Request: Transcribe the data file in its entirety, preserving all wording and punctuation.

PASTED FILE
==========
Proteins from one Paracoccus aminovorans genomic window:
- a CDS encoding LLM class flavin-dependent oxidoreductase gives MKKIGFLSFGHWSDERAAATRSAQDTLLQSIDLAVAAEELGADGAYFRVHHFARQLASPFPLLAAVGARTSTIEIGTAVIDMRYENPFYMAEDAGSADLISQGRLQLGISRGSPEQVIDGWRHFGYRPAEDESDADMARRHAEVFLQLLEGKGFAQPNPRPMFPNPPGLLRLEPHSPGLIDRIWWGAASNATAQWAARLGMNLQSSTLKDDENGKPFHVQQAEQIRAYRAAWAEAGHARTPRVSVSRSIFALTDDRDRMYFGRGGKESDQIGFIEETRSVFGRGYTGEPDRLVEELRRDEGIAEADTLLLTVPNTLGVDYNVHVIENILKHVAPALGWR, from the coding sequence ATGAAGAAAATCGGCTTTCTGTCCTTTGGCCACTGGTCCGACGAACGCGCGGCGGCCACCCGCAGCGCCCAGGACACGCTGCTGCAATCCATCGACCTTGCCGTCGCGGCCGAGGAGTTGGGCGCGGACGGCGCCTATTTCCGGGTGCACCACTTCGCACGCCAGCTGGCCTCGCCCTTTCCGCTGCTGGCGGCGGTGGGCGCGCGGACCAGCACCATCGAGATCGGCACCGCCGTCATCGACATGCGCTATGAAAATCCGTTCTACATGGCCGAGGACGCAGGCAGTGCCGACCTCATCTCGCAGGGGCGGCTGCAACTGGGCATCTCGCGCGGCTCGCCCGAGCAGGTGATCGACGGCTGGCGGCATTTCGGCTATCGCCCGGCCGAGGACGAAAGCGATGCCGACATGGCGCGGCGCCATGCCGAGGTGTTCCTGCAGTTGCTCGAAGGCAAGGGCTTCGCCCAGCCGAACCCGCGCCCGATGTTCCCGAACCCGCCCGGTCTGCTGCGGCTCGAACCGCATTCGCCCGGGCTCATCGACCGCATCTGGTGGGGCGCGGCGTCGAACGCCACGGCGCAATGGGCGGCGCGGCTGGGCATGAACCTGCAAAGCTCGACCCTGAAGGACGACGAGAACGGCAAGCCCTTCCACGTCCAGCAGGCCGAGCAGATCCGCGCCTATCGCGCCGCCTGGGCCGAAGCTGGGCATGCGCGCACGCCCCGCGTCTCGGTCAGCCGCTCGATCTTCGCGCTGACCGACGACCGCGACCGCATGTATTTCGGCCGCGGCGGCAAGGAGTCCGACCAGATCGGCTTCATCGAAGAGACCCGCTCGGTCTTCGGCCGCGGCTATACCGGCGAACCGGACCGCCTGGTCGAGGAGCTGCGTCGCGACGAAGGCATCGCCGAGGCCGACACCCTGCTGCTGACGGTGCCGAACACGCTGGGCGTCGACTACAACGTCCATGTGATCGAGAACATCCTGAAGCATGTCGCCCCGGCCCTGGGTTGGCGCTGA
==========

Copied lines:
Proteins from one Paracoccus aminovorans genomic window:
- a CDS encoding LLM class flavin-dependent oxidoreductase gives MKKIGFLSFGHWSDERAAATRSAQDTLLQSIDLAVAAEELGADGAYFRVHHFARQLASPFPLLAAVGARTSTIEIGTAVIDMRYENPFYMAEDAGSADLISQGRLQLGISRGSPEQVIDGWRHFGYRPAEDESDADMARRHAEVFLQLLEGKGFAQPNPRPMFPNPPGLLRLEPHSPGLIDRIWWGAASNATAQWAARLGMNLQSSTLKDDENGKPFHVQQAEQIRAYRAAWAEAGHARTPRVSVSRSIFALTDDRDRMYFGRGGKESDQIGFIEETRSVFGRGYTGEPDRLVEELRRDEGIAEADTLLLTVPNTLGVDYNVHVIENILKHVAPALGWR, from the coding sequence ATGAAGAAAATCGGCTTTCTGTCCTTTGGCCACTGGTCCGACGAACGCGCGGCGGCCACCCGCAGCGCCCAGGACACGCTGCTGCAATCCATCGACCTTGCCGTCGCGGCCGAGGAGTTGGGCGCGGACGGCGCCTATTTCCGGGTGCACCACTTCGCACGCCAGCTGGCCTCGCCCTTTCCGCTGCTGGCGGCGGTGGGCGCGCGGACCAGCACCATCGAGATCGGCACCGCCGTCATCGACATGCGCTATGAAAATCCGTTCTACATGGCCGAGGACGCAGGCAGTGCCGACCTCATCTCGCAGGGGCGGCTGCAACTGGGCATCTCGCGCGGCTCGCCCGAGCAGGTGATCGACGGCTGGCGGCATTTCGGCTATCGCCCGGCCGAGGACGAAAGCGATGCCGACATGGCGCGGCGCCATGCCGAGGTGTTCCTGCAGTTGCTCGAAGGCAAGGGCTTCGCCCAGCCGAACCCGCGCCCGATGTTCCCGAACCCGCCCGGTCTGCTGCGGCTCGAACCGCATTCGCCCGGGCTCATCGACCGCATCTGGTGGGGCGCGGCGTCGAACGCCACGGCGCAATGGGCGGCGCGGCTGGGCATGAACCTGCAAAGCTCGACCCTGAAGGACGACGAGAACGGCAAGCCCTTCCACGTCCAGCAGGCCGAGCAGATCCGCGCCTATCGCGCCGCCTGGGCCGAAGCTGGGCATGCGCGCACGCCCCGCGTCTCGGTCAGCCGCTCGATCTTCGCGCTGACCGACGACCGCGACCGCATGTATTTCGGCCGCGGCGGCAAGGAGTCCGACCAGATCGGCTTCATCGAAGAGACCCGCTCGGTCTTCGGCCGCGGCTATACCGGCGAACCGGACCGCCTGGTCGAGGAGCTGCGTCGCGACGAAGGCATCGCCGAGGCCGACACCCTGCTGCTGACGGTGCCGAACACGCTGGGCGTCGACTACAACGTCCATGTGATCGAGAACATCCTGAAGCATGTCGCCCCGGCCCTGGGTTGGCGCTGA